More than just trash removal was on tap for Saturday’s community cleanup of Sarnia’s parks and trails.
As more than 700 people across 25 parks combed through bushes for garbage, and tidied up leaves and brush, environmental educator Kim Gledhill was leading a small group transplanting dune grass into a sparse area of sand on Canatara Beach.
“Usually it’s done in the fall, but because of the cleanup, we do plant a few in the springtime,” she said.
“It’s not as successful but we’re finding it is fairly successful, so it’s worthwhile,” she said.
Gledhill, with Natures Way, has been organizing dune grass planting on the beach for the last few years as part of the spring cleanup day, since volunteers are there already, she said.
She’s been doing the transplanting six years with school groups, she said, noting the first marram grasses were brought in from Pinery Provincial Park, where they’re prevalent.
Well-grown clumps at Canatara now feed the sparse sections, she said, building up the root structure that keeps beach sand from washing away.
“There’s no cost to the city and it really makes a huge difference to the health of our water quality, and it provides incredible habitat for so many species,” she said.
People wanting to learn more can contact Gledhill at 519-403-3870, or [email protected].
Around 400 people, meanwhile, were expected in Canatara Park alone for the fifth annual cleanup day, said organizer Rachel Veilleux, that this year included elements throwing back to Sarnia’s former Envirofest festival – including guided walks through Tarzanland, and talks about composting and native-plant gardening.
“They’re just little snippets of what Envirofest used to be and we’re hoping to kind of expand that as we go,” said Veilleux, recreation coordinator with the City of Sarnia.
The city worked with the Sarnia environmental advisory committee for the Envirofest elements; the Rotary Club of Sarnia-Lambton After-Hours put on a free barbecue for participants; and public health and the North Lambton Community Health Centre were on hand this year to assist with picking up any needles found, Veilleux said.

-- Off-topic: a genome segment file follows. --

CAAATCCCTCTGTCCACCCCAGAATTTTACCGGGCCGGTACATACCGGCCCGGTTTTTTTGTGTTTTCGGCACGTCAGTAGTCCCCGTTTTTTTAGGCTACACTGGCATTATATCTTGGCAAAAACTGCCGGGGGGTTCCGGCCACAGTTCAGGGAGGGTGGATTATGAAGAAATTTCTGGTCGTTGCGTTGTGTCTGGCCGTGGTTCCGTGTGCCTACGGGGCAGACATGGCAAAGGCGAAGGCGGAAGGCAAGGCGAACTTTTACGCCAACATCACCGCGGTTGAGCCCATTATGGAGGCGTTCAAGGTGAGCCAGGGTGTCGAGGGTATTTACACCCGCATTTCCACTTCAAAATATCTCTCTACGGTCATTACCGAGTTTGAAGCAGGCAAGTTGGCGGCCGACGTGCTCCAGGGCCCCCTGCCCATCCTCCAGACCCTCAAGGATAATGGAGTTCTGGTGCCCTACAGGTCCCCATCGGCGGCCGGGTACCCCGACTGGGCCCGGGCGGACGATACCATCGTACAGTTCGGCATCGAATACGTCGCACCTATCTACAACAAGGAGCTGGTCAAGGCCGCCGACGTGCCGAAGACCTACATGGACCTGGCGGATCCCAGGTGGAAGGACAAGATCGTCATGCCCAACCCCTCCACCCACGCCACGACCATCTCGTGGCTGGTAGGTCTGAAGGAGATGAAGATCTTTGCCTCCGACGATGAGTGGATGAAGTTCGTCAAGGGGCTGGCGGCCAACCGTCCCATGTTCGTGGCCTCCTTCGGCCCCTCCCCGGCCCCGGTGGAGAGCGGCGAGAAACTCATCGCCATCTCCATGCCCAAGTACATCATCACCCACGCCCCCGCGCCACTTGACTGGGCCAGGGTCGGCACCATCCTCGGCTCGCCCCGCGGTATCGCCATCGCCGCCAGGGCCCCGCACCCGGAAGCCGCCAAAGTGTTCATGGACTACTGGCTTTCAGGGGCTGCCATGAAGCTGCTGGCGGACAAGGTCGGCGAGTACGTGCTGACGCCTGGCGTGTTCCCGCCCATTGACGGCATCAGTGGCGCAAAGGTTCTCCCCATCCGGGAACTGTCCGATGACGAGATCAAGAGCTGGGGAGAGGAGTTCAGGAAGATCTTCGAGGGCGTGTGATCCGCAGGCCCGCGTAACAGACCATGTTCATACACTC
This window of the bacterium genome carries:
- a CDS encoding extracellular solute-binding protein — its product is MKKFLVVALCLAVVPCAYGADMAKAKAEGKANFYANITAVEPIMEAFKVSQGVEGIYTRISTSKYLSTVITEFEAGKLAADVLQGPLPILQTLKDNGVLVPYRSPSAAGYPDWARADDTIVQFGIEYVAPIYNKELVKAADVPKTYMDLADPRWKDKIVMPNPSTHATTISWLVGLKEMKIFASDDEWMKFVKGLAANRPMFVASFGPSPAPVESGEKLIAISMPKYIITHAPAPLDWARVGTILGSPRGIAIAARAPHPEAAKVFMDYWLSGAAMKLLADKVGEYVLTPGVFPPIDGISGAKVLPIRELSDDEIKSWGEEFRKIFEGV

Few have been found over the years during the community cleanup event, she said, but dealing with them can be uncomfortable.
“That’s why we’re fortunate to have these two groups,” she said. “They’re the experts.”
Last year’s cleanup bagged 300 bags of garbage and recyclables, and the event provides good corporate bonding for businesses and organizations, Veilleux said.
“It’s a huge help to our parks staff as well.”
Those who want to do more can also participate in environmental advisory committee events coming up every Thursday in May.
Starting May 2, the group is cleaning the prairie garden at the Art Teasell Wildlife Refuge on Blackwell Road.
May 9, 16 and 23, the task is removing invasive garlic mustard and spreading wood chips in Tarzanland in Canatara Park, and May 30 the garden at the corner of Christina and Davis streets is being cleaned.
All events go 6:30-8:30 p.m. The committee asks participants to bring gloves and shovels.
Similar events in past years have had good turnout, said the committee’s Brenda Lorenz.
“We just like to have the public come out if they want to help out.”